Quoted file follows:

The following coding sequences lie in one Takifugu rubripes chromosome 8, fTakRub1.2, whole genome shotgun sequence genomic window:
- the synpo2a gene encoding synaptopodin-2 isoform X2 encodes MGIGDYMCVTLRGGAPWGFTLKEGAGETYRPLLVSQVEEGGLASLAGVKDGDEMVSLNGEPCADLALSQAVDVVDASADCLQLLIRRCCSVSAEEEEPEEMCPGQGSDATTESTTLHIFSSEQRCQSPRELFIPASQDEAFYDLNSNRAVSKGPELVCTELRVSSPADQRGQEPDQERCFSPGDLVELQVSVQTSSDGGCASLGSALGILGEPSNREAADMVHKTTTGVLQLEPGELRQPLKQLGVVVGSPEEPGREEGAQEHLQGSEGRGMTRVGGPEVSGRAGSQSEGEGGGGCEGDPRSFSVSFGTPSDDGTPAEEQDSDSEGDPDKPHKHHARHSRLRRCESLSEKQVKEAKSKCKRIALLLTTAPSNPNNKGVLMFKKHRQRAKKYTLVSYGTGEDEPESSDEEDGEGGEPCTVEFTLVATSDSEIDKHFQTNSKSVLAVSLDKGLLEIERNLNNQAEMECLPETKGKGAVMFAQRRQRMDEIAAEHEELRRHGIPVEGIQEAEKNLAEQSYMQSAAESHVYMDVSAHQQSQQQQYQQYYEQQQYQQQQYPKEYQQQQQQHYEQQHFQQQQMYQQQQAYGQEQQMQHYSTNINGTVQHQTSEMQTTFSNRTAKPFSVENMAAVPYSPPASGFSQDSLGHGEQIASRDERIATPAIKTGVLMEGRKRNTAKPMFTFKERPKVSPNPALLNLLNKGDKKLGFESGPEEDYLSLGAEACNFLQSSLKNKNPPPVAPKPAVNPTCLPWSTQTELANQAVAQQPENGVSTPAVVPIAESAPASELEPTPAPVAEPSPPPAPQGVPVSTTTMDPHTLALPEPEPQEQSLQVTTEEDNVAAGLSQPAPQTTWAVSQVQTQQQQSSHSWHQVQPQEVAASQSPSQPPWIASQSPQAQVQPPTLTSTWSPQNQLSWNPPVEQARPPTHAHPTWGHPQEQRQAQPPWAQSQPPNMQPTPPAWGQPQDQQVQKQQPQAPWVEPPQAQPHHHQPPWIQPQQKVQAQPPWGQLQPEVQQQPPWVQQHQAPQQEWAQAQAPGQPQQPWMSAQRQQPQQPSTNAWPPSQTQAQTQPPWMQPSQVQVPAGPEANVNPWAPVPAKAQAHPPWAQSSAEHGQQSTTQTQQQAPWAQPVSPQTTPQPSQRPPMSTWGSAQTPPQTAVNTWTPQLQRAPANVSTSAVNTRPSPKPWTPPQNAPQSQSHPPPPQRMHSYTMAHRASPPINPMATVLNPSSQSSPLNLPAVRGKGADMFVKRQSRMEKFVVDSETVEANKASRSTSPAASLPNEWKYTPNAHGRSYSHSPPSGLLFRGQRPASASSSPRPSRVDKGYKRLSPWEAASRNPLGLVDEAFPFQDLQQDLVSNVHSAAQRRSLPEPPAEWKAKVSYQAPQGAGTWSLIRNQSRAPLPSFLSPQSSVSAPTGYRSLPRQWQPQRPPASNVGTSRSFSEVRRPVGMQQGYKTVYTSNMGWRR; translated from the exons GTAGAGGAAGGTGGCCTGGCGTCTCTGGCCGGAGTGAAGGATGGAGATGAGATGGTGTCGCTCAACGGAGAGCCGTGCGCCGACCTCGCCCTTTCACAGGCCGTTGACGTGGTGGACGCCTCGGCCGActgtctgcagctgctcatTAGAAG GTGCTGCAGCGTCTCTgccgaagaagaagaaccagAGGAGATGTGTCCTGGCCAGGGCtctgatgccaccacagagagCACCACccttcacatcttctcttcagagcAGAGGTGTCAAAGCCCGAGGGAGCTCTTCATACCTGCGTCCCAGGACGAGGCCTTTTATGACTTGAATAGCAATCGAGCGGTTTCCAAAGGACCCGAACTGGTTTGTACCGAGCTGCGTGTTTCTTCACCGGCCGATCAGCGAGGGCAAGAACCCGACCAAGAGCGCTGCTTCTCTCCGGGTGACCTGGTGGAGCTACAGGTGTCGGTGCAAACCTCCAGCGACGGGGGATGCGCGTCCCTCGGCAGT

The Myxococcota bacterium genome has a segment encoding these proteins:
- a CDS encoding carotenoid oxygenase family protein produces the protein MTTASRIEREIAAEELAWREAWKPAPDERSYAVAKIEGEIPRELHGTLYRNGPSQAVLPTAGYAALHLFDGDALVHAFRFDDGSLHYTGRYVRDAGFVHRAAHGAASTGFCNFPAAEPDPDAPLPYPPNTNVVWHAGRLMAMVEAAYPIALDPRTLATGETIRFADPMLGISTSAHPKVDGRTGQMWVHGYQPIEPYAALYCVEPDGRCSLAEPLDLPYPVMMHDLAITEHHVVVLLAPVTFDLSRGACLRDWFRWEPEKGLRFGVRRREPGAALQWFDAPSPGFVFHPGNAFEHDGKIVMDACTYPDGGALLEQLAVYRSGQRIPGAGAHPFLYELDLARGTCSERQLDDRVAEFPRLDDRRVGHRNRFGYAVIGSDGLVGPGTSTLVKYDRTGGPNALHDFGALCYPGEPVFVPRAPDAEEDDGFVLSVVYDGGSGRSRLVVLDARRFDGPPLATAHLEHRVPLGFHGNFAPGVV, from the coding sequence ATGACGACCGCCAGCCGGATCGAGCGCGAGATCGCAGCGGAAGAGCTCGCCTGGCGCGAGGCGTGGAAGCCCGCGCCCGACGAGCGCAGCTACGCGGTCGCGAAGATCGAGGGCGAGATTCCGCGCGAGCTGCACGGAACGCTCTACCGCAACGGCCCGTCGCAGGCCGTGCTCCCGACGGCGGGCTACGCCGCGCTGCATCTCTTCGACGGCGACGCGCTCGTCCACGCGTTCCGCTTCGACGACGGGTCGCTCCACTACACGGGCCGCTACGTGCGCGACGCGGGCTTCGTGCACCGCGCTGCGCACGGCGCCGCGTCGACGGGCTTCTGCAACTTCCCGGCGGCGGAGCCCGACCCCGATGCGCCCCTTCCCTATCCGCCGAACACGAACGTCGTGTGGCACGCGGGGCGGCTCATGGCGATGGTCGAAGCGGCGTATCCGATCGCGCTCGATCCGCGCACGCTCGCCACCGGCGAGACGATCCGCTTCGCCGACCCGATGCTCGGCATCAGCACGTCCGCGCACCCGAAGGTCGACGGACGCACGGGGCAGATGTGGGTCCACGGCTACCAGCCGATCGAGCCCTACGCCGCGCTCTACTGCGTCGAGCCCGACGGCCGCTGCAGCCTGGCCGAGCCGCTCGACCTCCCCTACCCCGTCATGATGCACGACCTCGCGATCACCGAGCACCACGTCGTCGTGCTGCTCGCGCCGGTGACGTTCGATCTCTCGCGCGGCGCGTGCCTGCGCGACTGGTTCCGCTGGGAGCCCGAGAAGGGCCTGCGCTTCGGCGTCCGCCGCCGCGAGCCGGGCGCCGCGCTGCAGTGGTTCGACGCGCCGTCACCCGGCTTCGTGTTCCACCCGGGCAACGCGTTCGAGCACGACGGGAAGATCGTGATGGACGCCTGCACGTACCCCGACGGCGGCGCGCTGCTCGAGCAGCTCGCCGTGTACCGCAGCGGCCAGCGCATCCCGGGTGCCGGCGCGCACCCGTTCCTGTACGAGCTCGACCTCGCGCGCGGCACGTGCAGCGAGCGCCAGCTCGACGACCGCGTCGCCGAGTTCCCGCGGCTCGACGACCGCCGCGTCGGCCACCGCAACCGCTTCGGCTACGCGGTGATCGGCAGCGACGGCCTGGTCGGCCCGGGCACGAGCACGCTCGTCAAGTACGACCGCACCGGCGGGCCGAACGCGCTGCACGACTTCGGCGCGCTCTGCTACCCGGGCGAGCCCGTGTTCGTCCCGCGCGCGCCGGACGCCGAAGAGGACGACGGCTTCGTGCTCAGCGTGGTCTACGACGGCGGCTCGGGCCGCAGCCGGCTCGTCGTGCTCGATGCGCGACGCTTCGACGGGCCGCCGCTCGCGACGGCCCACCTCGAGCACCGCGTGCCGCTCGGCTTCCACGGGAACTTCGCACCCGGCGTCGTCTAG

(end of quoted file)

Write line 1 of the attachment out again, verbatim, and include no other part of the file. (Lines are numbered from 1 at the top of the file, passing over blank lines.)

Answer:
The following coding sequences lie in one Takifugu rubripes chromosome 8, fTakRub1.2, whole genome shotgun sequence genomic window: